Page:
The incident that is the subject of this protest occurred later that same day, Monday, September 19, 2016.  That evening, the Chicago Bears were hosting a Monday night football contest against the Philadelphia Eagles at Chicago’s Soldier Field, with kickoff scheduled for 7:15 p.m. CDT.  According to Temen, he was driving to a pre-game tailgate mid-afternoon when he received three phone calls that he believed were made by Anderson from Anderson’s mobile phone.  Temen told our representative his phone is connected via bluetooth technology to his vehicle’s speakers so that when he makes or receives a phone call in the vehicle, the caller’s voice is audible to the passengers as on a speakerphone and, if desired, the passengers may participate in the call.  Temen stated that with him in his vehicle traveling to the game were his wife, Anastasia, Temen’s adult son, Andrew, and a friend and co-worker, Jerrod Kulpa.  Temen said the calls that are the subject of this protest came in as he was driving the vehicle on Michigan Avenue in Chicago enroute to the tailgate location.  Temen’s cellphone records produced to our representative showed that three incoming calls were received on his cellphone at 3:23, 3:24, and 3:25 p.m. CDT that day, all from “No Caller ID, unknown.”  Temen told our representative he believed each of these calls was from Anderson, Temen answered each of the calls, and each call was broadcast on the vehicle’s speakers and was heard by all occupants of the vehicle.


According to Temen, the first call began with Anderson identifying himself by name, and Temen recognizing his voice.  Temen then told our representative that Anderson said he was going to “kick your ass,” referring to Temen, and “have your head on a platter.”  According to Temen, Anderson then said that when he was elected, Temen would no longer have a job through Local Union 710.  The call then ended.


The second call came in almost immediately.  According to Temen, he recognized Anderson’s voice again, as Anderson said, “Fuck you, where do you want to meet.”  Temen told our representative that Anderson then said, “Your family is dead, wife and child.”  The call then ended.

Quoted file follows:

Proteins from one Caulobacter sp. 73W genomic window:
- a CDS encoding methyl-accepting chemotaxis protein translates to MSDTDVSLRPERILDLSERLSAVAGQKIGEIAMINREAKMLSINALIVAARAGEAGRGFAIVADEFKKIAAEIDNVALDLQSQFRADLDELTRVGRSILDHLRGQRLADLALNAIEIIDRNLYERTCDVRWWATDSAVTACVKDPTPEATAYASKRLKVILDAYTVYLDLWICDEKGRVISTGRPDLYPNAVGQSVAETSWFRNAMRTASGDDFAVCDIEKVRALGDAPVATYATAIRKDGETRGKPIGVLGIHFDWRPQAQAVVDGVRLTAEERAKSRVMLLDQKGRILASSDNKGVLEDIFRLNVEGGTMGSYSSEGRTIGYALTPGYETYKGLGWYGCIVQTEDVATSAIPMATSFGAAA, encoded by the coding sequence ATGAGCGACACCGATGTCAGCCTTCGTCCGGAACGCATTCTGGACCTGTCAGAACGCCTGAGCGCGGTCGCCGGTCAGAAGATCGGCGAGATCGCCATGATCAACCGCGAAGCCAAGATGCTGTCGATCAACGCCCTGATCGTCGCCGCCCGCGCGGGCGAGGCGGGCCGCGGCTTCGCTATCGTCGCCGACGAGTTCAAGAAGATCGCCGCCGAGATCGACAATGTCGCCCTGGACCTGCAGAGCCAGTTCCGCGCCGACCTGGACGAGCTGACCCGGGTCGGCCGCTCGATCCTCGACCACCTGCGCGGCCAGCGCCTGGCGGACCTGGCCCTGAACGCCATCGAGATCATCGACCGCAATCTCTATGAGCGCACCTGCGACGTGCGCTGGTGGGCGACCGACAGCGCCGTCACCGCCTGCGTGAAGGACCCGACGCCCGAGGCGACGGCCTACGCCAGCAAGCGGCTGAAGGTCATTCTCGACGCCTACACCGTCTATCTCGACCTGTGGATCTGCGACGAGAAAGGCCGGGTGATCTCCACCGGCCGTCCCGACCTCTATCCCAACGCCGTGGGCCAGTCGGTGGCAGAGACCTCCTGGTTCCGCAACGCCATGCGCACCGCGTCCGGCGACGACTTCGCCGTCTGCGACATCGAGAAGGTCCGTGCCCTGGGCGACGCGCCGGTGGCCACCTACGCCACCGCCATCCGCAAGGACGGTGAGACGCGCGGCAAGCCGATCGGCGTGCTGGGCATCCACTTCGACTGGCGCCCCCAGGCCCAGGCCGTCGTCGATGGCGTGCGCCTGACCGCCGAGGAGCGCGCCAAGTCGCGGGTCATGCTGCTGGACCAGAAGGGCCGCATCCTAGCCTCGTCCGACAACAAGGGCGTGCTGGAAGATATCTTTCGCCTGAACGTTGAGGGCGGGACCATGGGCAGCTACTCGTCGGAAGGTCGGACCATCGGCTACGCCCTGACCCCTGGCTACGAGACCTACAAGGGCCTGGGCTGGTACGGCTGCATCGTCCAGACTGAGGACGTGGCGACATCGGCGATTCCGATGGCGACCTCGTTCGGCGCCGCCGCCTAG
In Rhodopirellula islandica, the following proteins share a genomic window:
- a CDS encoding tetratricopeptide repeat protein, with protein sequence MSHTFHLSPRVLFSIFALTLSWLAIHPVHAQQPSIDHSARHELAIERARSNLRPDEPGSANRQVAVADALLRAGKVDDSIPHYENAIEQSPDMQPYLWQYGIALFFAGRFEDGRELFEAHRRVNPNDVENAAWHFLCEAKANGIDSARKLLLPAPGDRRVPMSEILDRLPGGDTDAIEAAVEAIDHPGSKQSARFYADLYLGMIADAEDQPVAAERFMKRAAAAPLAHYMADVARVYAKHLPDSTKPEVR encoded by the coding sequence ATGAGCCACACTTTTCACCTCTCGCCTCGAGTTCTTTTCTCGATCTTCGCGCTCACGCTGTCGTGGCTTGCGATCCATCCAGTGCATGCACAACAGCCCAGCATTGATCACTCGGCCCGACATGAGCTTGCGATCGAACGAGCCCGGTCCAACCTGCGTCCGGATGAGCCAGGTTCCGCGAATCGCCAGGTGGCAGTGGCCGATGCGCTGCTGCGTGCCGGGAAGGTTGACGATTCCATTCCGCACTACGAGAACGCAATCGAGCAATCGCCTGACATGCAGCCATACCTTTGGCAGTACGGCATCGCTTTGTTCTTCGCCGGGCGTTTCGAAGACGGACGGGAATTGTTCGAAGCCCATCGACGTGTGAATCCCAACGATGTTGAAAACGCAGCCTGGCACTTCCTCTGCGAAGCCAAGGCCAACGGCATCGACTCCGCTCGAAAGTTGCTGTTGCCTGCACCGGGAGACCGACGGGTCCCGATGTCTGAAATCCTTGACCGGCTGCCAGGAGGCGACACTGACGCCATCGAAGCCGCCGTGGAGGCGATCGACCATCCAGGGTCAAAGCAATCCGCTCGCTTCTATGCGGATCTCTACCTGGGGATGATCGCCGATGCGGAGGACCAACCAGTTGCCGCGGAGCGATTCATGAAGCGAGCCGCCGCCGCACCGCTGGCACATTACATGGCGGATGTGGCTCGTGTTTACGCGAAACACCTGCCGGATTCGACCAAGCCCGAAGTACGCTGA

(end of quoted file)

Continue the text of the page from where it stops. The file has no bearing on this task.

Temen answered the third call, which came in promptly after the second call ended, but the caller immediately hung up without saying anything.


Our representative interviewed the other occupants of Temen’s vehicle.  Anastasia Temen told him that the caller identified himself as Todd Anderson on the first call, and she recognized his voice because she had heard him speak at the IBT convention in June 2016.  She told our representative that what she heard Anderson say on the call was “scary,” and that he was “screaming that he wanted to beat Scott’s ass.”  She stated that she heard Anderson taunt her husband to “come fight.”


Temen’s son, Andrew, age 23, was also in the vehicle.  He told our representative that he was riding to the tailgate with his father and stepmother when three calls came into the vehicle in quick succession.  According to Andrew, the calls came in over the vehicle’s speakerphone and he clearly heard the caller identify himself as Todd Anderson during the first call. Andrew said he heard the caller screaming and cussing, and his dad could not get a word in.  According to Andrew, the caller threatened Scott’s job, threatened to kick his ass, and finally threatened to kill him and his family.  Andrew heard the caller say he would find out where Scott lives and come and kill him and his family.  He said his stepmother looked at Scott while in the car and asked what was going on.  Scott told her it was a guy he worked with and they could talk about it later.